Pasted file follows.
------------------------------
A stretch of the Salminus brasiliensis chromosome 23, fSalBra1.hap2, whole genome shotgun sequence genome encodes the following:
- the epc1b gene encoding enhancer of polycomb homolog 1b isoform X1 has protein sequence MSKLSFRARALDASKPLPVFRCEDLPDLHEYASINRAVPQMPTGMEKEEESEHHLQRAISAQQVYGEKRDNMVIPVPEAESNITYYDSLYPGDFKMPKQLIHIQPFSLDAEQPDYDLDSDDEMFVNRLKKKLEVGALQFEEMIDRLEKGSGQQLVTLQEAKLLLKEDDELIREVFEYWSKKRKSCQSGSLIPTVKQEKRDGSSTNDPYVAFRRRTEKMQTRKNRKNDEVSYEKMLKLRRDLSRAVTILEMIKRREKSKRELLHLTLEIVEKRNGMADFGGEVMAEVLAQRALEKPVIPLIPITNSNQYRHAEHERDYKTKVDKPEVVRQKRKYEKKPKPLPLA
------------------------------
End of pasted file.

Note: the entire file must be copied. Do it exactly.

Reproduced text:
A stretch of the Salminus brasiliensis chromosome 23, fSalBra1.hap2, whole genome shotgun sequence genome encodes the following:
- the epc1b gene encoding enhancer of polycomb homolog 1b isoform X1 has protein sequence MSKLSFRARALDASKPLPVFRCEDLPDLHEYASINRAVPQMPTGMEKEEESEHHLQRAISAQQVYGEKRDNMVIPVPEAESNITYYDSLYPGDFKMPKQLIHIQPFSLDAEQPDYDLDSDDEMFVNRLKKKLEVGALQFEEMIDRLEKGSGQQLVTLQEAKLLLKEDDELIREVFEYWSKKRKSCQSGSLIPTVKQEKRDGSSTNDPYVAFRRRTEKMQTRKNRKNDEVSYEKMLKLRRDLSRAVTILEMIKRREKSKRELLHLTLEIVEKRNGMADFGGEVMAEVLAQRALEKPVIPLIPITNSNQYRHAEHERDYKTKVDKPEVVRQKRKYEKKPKPLPLA